Hello everyone,

The next Research Showcase will be live-streamed next Wednesday, September
18, at 9:30 AM PT/16:30 UTC. This will be the new time going forward for
Research Showcases in order to give more access to other timezones.

YouTube stream: https://www.youtube.com/watch?v=fDhAnHrkBks

As usual, you can join the conversation on IRC at #wikimedia-research. You
can also watch our past research showcases here:
https://www.mediawiki.org/wiki/Wikimedia_Research/Showcase

This month's presentations:

Citation Needed: A Taxonomy and Algorithmic Assessment of Wikipedia's
Verifiability

By Miriam Redi, Research, Wikimedia Foundation

Among Wikipedia's core guiding principles, verifiability policies have a
particularly important role. Verifiability requires that information
included in a Wikipedia article be corroborated against reliable secondary
sources. Because of the manual labor needed to curate and fact-check
Wikipedia at scale, however, its contents do not always evenly comply with
these policies. Citations (i.e. reference to external sources) may not
conform to verifiability requirements or may be missing altogether,
potentially weakening the reliability of specific topic areas of the free
encyclopedia. In this project
<https://meta.wikimedia.org/wiki/Research:Identification_of_Unsourced_Statements>,
we aimed to provide an empirical characterization of the reasons why and
how Wikipedia cites external sources to comply with its own verifiability
guidelines. First, we constructed a taxonomy of reasons why inline
citations are required by collecting labeled data from editors of multiple
Wikipedia language editions. We then collected a large-scale crowdsourced
dataset of Wikipedia sentences annotated with categories derived from this
taxonomy. Finally, we designed and evaluated algorithmic models to
determine if a statement requires a citation, and to predict the citation
reason based on our taxonomy. We evaluated the robustness of such models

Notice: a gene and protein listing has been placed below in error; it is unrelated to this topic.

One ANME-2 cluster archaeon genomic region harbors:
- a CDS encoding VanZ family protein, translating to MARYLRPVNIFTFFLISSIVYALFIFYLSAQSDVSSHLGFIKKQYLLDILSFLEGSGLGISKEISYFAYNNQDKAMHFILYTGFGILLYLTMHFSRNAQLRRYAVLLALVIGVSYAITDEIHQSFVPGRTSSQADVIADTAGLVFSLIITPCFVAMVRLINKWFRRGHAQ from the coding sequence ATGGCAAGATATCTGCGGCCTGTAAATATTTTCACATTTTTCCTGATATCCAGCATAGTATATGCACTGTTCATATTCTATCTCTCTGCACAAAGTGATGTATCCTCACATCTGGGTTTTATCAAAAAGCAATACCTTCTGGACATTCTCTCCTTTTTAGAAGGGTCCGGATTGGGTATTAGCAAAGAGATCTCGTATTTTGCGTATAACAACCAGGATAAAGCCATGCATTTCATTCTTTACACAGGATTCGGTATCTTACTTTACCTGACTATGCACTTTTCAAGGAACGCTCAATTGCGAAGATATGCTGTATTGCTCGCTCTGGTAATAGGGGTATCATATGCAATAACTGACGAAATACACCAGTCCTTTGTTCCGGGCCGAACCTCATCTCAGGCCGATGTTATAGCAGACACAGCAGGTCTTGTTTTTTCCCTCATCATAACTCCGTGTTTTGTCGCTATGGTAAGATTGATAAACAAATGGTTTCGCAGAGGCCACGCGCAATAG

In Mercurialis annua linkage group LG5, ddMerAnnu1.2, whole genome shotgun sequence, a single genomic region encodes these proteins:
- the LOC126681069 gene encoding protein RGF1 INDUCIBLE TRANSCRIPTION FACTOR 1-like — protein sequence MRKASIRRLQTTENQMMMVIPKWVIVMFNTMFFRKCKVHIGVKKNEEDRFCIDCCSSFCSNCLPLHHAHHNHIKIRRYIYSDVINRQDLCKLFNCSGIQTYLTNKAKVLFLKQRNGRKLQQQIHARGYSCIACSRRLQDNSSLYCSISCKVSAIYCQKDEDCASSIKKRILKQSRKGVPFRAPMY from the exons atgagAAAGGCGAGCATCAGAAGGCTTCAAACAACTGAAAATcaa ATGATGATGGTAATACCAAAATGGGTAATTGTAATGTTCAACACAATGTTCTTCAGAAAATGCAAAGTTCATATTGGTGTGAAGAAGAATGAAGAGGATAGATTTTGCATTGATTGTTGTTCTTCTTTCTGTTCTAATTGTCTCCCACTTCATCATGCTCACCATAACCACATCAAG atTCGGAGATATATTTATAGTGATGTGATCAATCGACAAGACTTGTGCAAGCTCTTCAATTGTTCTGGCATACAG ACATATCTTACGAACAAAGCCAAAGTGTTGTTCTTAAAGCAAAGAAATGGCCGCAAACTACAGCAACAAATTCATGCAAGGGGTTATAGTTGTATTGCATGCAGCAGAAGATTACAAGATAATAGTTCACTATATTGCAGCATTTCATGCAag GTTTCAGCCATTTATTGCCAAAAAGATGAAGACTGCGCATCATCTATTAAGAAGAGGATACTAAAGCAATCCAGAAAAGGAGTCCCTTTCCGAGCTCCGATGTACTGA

across different classes of Wikipedia articles of varying quality, as well
as on an additional dataset of claims annotated for fact-checking purposes.

Redi, M., Fetahu, B., Morgan, J., & Taraborelli, D. (2019, May). Citation
Needed: A Taxonomy and Algorithmic Assessment of Wikipedia's Verifiability.
In The World Wide Web Conference (pp. 1567-1578). ACM.
https://arxiv.org/abs/1902.11116


Patrolling on Wikipedia

By Jonathan T. Morgan, Research, Wikimedia Foundation

I will present initial findings from an ongoing research study
<https://meta.wikimedia.org/wiki/Research:Patrolling_on_Wikipedia> of
patrolling workflows on Wikimedia projects. Editors patrol recent pages and
edits to ensure that Wikimedia projects maintains high quality as new
content comes in. Patrollers revert vandalism and review newly-created
articles and article drafts. Patrolling of new pages and edits is vital
work. In addition to making sure that new content conforms to Wikipedia
project policies, patrollers are the first line of defense against
disinformation, copyright infringement, libel and slander, personal
threats, and other forms of vandalism on Wikimedia projects. This research
project is focused on understanding the needs, priorities, and workflows of
editors who patrol new content on Wikimedia projects. The findings of this
research can inform the development of better patrolling tools as well as
non-technological interventions intended to support patrollers and the
activity of patrolling.

-- 
Janna Layton (she, her)
Administrative Assistant - Product & Technology
Wikimedia Foundation <https://wikimediafoundation.org/>
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